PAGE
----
Finally, please note that the components used in this Kickstarter preview solo session are print and play prototype quality materials. So, let's begin our story in the depths of a dungeon with very little health, and even less hope of escape. Can I use my cunning, wiles, last remaining strength, and will to survive four monsters and find my freedom? Click below to find out!

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Thu Mar 29, 2018 3:09 pm
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solomode Video #38: Raiders of the North Sea Solo with Both Expansions

Mike DiLisio
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Raiders of the North Sea is one of my favorite games, and I knew that the first time I played it. The combination of worker placement with a unique twist, quick turns, terrific theming, and amazing art and graphic design made this an instant winner in my book. The only problem I had with it was that I couldn't play it as often as I would like to since I needed to get other people to play with me. The game didn't come with a solo variant. Thankfully, that has changed. Designer Shem Phillips has developed a terrific solo variant that has everything I love in a solo mode: a challenging AI opponent with a definite win/loss condition, and an easy to administer system that allows me to focus on my turns rather than the AI's.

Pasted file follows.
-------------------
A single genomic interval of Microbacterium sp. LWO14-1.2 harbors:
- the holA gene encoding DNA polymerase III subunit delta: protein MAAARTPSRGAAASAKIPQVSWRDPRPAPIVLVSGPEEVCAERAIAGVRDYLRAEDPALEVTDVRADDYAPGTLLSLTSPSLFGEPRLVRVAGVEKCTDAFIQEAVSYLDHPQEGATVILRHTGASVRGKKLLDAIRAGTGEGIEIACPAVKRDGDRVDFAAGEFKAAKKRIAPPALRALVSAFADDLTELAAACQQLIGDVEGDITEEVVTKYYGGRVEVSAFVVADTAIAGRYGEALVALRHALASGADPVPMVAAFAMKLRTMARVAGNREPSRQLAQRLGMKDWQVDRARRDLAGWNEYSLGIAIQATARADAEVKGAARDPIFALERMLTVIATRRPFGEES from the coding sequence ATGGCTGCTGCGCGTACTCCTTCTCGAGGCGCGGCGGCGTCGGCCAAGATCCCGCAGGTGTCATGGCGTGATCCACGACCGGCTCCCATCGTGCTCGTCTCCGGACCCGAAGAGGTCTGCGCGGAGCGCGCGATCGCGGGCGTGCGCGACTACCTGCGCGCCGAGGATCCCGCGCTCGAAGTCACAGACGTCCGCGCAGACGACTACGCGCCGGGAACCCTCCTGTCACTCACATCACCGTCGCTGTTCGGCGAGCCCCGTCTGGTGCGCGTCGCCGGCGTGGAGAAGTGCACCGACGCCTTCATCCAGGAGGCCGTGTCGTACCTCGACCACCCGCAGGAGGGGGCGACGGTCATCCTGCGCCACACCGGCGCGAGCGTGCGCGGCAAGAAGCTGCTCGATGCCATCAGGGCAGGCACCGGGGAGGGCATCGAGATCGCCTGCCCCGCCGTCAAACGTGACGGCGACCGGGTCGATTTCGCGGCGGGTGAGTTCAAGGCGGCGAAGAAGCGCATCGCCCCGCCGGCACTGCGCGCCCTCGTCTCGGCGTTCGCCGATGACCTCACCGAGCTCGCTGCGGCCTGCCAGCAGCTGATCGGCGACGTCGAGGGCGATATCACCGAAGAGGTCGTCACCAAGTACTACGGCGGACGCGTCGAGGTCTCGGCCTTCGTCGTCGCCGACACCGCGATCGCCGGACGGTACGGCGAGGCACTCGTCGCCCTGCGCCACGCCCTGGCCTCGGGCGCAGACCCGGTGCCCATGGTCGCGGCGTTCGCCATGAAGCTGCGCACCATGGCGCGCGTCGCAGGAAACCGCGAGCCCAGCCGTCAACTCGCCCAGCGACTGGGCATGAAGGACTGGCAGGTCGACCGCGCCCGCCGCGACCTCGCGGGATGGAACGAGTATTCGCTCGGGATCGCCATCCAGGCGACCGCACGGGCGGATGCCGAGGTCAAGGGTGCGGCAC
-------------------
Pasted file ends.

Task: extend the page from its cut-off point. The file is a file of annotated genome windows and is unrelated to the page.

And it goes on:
In addition, this soon to be released (at the time of publication) solo variant is fully compatible with both of the newly released Raiders expansions, Hall of Heroes and Raiders of the North Sea: Fields of Fame. These expansions are absolutely fantastic, and enrich the core game in a number of ways. What I particularly enjoy about these expansions is that they add a lot of variety without a lot of rules overhead. The reason for this is that the new mechanics are variations on pre-existing mechanics within the game. I appreciate that approach to expansions, because it allows the player to have a new, expanded experience without a tremendous amount of rules overload. It also still feels like fundamentally the same game, just bigger and better. Some expansions change the game so much it's almost unrecognizable from the core experience.